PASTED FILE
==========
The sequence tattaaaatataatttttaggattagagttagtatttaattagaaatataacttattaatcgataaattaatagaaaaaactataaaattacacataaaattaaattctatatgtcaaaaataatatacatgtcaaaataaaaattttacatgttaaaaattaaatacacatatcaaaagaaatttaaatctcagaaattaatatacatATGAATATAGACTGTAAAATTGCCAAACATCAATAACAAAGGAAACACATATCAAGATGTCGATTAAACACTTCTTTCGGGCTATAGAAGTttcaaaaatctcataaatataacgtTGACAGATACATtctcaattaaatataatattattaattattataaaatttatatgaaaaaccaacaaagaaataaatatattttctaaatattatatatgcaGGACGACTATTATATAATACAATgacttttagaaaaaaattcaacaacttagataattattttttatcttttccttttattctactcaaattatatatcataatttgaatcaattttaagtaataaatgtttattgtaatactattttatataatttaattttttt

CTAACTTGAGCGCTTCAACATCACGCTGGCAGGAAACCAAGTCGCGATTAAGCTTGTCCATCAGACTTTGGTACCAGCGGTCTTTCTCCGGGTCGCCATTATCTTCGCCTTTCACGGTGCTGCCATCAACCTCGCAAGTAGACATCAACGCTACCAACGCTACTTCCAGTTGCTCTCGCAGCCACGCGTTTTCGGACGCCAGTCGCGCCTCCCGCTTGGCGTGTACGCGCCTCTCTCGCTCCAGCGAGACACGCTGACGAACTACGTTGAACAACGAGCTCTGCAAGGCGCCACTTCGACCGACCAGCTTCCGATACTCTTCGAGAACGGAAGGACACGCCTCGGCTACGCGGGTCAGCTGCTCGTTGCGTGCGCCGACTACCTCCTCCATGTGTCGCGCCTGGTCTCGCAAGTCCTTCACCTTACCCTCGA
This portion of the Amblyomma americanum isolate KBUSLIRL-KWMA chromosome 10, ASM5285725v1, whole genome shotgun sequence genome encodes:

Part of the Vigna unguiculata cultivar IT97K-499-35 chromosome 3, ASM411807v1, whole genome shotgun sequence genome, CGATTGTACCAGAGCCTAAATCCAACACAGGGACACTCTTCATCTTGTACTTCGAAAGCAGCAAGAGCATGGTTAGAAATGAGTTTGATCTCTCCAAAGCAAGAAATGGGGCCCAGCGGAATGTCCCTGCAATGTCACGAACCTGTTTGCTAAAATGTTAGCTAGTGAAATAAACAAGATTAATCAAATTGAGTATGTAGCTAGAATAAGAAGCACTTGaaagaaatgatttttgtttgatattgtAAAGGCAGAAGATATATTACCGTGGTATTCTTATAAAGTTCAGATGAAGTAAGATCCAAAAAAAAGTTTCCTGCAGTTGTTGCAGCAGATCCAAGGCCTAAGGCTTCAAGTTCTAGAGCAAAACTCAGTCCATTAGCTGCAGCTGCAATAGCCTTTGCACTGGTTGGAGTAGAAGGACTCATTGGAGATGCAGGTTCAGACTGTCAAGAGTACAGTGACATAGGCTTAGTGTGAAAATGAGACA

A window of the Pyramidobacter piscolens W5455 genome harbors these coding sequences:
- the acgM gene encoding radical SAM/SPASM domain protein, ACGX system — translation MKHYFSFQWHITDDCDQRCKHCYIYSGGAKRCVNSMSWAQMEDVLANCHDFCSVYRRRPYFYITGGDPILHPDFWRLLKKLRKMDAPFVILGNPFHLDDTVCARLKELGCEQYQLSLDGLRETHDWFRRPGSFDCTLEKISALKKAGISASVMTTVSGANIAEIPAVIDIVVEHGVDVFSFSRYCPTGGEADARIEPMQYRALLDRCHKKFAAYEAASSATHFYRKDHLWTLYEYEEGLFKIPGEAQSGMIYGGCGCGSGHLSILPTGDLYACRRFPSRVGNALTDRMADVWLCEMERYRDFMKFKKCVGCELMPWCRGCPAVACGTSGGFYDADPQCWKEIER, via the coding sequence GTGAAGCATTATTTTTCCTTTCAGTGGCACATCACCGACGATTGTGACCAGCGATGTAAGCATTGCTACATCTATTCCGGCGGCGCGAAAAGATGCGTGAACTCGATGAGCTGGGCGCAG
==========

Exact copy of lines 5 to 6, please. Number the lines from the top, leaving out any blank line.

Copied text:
A window of the Pyramidobacter piscolens W5455 genome harbors these coding sequences:
- the acgM gene encoding radical SAM/SPASM domain protein, ACGX system — translation MKHYFSFQWHITDDCDQRCKHCYIYSGGAKRCVNSMSWAQMEDVLANCHDFCSVYRRRPYFYITGGDPILHPDFWRLLKKLRKMDAPFVILGNPFHLDDTVCARLKELGCEQYQLSLDGLRETHDWFRRPGSFDCTLEKISALKKAGISASVMTTVSGANIAEIPAVIDIVVEHGVDVFSFSRYCPTGGEADARIEPMQYRALLDRCHKKFAAYEAASSATHFYRKDHLWTLYEYEEGLFKIPGEAQSGMIYGGCGCGSGHLSILPTGDLYACRRFPSRVGNALTDRMADVWLCEMERYRDFMKFKKCVGCELMPWCRGCPAVACGTSGGFYDADPQCWKEIER, via the coding sequence GTGAAGCATTATTTTTCCTTTCAGTGGCACATCACCGACGATTGTGACCAGCGATGTAAGCATTGCTACATCTATTCCGGCGGCGCGAAAAGATGCGTGAACTCGATGAGCTGGGCGCAG